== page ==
• Understand weak points: For example, imagine we are trying to discern the cause of a long wait time for customer support: the customer satisfaction department might need to be expanded; The website might not be answering simple user questions; a shipping delay may be a systemic cause of complaints and fixing it will free up your service team. In most organizations, many factors, both visible and invisible, contribute to customer challenges. Mapping out all the contributing factors helps companies find pain points and their root causes so they can address them.
  • Improve internal processes: Some organizations have a good user experience at a high cost.. The customers are happy while the company is draining time and resources supporting them. A service blueprint can identify these backstage inefficiencies to reveal opportunities for improvement.
  • Design a new service: When a service and its supporting operations are planned, the company can implement them more effectively. These diagrams can serve as a blueprint for prototypes and tests before launch. Service blueprint design firms like Blink UX, use these tools to lay out design strategy and then execute it.
  • Reveal complexities: Sometimes, processes and services are too entrenched in institutional knowledge. They become hard for anyone to fully comprehend. Individual departments are often focused on themselves and not on how they interact with other processes. They might not know how their actions impact the customer journey. Further, when many employees, teams, and suppliers collaborate, it can be helpful to map out each player's role.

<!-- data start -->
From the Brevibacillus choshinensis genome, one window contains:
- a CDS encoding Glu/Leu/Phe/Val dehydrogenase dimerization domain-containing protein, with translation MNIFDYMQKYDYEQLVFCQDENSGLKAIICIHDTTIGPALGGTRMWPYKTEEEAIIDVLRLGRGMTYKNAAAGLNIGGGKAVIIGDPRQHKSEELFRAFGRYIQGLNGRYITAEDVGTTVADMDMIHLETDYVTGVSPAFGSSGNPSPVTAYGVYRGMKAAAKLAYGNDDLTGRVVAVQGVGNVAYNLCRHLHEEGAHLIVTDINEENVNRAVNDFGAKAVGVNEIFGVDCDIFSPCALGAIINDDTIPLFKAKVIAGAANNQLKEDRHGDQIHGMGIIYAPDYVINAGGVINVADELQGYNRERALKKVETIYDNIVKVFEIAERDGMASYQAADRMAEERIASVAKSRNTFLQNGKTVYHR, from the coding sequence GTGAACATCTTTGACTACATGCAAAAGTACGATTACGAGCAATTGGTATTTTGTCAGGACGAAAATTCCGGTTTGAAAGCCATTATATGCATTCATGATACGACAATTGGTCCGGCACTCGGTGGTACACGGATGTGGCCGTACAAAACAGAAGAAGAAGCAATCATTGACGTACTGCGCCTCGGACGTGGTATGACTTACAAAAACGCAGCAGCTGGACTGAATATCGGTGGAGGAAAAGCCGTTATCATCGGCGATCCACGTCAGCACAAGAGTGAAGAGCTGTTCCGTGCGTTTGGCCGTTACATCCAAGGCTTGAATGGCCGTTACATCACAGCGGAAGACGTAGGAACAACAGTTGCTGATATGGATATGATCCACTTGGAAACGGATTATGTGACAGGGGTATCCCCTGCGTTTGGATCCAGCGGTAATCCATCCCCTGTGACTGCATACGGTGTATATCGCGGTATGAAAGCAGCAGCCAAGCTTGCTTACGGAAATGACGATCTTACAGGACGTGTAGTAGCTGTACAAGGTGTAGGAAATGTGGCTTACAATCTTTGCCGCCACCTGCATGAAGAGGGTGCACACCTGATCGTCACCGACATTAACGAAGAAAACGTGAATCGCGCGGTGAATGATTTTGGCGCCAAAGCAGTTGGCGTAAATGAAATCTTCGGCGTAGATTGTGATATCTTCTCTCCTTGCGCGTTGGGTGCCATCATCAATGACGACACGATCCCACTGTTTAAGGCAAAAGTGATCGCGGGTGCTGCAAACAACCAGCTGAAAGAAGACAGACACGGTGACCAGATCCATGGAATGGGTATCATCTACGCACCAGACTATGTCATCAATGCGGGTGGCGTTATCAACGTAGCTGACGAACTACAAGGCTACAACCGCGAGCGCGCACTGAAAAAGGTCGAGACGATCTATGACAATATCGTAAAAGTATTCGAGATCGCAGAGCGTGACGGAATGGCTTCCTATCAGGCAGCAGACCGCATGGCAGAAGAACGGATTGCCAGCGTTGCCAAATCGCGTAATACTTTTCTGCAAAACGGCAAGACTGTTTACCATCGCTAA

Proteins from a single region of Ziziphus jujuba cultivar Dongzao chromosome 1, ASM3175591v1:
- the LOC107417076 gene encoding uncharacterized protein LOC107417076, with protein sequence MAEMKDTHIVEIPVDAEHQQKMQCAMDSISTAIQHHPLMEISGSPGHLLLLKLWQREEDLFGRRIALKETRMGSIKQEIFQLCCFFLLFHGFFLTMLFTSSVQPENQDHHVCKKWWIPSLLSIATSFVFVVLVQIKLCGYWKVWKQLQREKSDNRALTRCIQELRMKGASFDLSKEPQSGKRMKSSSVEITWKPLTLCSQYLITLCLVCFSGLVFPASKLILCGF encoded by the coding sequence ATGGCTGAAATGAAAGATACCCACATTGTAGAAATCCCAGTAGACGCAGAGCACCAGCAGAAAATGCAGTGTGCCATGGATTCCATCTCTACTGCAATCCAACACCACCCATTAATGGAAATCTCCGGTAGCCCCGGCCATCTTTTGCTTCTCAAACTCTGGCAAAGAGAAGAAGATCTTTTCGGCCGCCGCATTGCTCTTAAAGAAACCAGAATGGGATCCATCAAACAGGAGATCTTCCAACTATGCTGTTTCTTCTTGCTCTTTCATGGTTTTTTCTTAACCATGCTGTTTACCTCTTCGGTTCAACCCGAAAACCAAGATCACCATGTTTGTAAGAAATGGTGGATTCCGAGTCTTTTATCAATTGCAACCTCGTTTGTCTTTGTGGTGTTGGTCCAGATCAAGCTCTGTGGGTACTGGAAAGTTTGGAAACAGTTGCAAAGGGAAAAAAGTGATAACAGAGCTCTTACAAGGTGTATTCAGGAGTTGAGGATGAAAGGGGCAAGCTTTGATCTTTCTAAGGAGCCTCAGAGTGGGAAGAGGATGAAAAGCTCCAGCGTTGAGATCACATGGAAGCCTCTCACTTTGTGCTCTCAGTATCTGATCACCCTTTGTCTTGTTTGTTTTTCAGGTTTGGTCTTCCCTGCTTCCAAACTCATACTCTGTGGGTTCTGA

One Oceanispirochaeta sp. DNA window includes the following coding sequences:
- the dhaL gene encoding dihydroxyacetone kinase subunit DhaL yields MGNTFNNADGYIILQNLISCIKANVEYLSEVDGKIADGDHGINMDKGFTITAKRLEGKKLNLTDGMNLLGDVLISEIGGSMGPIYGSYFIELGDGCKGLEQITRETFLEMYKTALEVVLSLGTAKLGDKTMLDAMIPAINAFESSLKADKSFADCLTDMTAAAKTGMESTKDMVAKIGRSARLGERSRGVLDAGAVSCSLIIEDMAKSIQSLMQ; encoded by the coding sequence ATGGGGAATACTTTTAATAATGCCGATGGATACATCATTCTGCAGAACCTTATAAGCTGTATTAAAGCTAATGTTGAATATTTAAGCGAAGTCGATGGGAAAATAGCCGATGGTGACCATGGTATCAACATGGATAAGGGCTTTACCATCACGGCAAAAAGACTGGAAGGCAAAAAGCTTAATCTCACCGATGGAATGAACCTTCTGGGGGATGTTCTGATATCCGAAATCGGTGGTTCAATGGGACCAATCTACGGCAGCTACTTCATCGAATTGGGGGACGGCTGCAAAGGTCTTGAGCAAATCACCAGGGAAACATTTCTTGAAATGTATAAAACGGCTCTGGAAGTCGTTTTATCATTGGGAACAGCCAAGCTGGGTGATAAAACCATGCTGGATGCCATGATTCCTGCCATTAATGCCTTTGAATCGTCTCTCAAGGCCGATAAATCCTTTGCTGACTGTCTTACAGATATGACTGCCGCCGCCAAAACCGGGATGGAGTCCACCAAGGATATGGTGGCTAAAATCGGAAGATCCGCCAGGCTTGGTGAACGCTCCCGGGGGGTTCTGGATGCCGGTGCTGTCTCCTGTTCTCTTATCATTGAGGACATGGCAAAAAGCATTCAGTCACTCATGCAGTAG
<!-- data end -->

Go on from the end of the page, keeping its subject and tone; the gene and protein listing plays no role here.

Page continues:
• Focus on the user: A service blueprint reveals how every process contributes to the customer journey. Employees who don't interact with customers can see how their work impacts the user experience. A service blueprint design unites an entire company's processes around UX principles.

Map Your Processes, Align Your Company

At Blink, we love breaking down the user experience from start to finish — including everything that happens behind the scenes. Service design blueprints can make teams more user-focused and more efficient. We get excited when our work helps clients break down internal silos and satisfy their customers' every need.

Give us a shout, and we'll start blueprinting your services today.

Interested in Capturing the Whole Story of How Your Organization Serves Your Customers?